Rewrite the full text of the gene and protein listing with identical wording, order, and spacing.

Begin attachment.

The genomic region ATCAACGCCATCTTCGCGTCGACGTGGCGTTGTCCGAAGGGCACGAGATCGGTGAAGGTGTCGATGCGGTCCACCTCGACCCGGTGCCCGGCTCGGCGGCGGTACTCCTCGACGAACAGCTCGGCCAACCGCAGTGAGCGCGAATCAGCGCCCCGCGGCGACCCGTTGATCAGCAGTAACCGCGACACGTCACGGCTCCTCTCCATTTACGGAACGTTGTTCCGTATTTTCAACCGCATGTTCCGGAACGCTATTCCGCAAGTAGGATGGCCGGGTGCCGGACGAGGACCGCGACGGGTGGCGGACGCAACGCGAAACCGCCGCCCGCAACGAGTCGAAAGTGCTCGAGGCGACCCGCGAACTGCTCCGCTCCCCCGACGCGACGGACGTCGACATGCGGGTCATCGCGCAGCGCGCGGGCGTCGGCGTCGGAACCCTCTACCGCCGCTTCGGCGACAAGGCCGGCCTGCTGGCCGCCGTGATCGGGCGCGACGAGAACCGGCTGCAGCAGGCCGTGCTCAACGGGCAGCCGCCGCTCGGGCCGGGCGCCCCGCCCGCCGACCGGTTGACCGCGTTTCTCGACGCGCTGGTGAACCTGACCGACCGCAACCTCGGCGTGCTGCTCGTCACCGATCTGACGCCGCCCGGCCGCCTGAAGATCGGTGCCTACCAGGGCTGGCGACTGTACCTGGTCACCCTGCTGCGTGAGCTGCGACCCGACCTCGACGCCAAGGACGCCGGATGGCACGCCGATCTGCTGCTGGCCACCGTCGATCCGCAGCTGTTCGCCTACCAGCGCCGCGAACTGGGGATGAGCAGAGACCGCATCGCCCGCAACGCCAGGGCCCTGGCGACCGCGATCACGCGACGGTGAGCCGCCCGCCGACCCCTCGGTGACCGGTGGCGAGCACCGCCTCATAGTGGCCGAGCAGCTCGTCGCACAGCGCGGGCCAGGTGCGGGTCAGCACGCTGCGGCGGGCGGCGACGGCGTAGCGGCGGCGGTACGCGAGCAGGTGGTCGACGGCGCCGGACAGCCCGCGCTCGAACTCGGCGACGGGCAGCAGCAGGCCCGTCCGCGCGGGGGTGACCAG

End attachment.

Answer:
The genomic region ATCAACGCCATCTTCGCGTCGACGTGGCGTTGTCCGAAGGGCACGAGATCGGTGAAGGTGTCGATGCGGTCCACCTCGACCCGGTGCCCGGCTCGGCGGCGGTACTCCTCGACGAACAGCTCGGCCAACCGCAGTGAGCGCGAATCAGCGCCCCGCGGCGACCCGTTGATCAGCAGTAACCGCGACACGTCACGGCTCCTCTCCATTTACGGAACGTTGTTCCGTATTTTCAACCGCATGTTCCGGAACGCTATTCCGCAAGTAGGATGGCCGGGTGCCGGACGAGGACCGCGACGGGTGGCGGACGCAACGCGAAACCGCCGCCCGCAACGAGTCGAAAGTGCTCGAGGCGACCCGCGAACTGCTCCGCTCCCCCGACGCGACGGACGTCGACATGCGGGTCATCGCGCAGCGCGCGGGCGTCGGCGTCGGAACCCTCTACCGCCGCTTCGGCGACAAGGCCGGCCTGCTGGCCGCCGTGATCGGGCGCGACGAGAACCGGCTGCAGCAGGCCGTGCTCAACGGGCAGCCGCCGCTCGGGCCGGGCGCCCCGCCCGCCGACCGGTTGACCGCGTTTCTCGACGCGCTGGTGAACCTGACCGACCGCAACCTCGGCGTGCTGCTCGTCACCGATCTGACGCCGCCCGGCCGCCTGAAGATCGGTGCCTACCAGGGCTGGCGACTGTACCTGGTCACCCTGCTGCGTGAGCTGCGACCCGACCTCGACGCCAAGGACGCCGGATGGCACGCCGATCTGCTGCTGGCCACCGTCGATCCGCAGCTGTTCGCCTACCAGCGCCGCGAACTGGGGATGAGCAGAGACCGCATCGCCCGCAACGCCAGGGCCCTGGCGACCGCGATCACGCGACGGTGAGCCGCCCGCCGACCCCTCGGTGACCGGTGGCGAGCACCGCCTCATAGTGGCCGAGCAGCTCGTCGCACAGCGCGGGCCAGGTGCGGGTCAGCACGCTGCGGCGGGCGGCGACGGCGTAGCGGCGGCGGTACGCGAGCAGGTGGTCGACGGCGCCGGACAGCCCGCGCTCGAACTCGGCGACGGGCAGCAGCAGGCCCGTCCGCGCGGGGGTGACCAG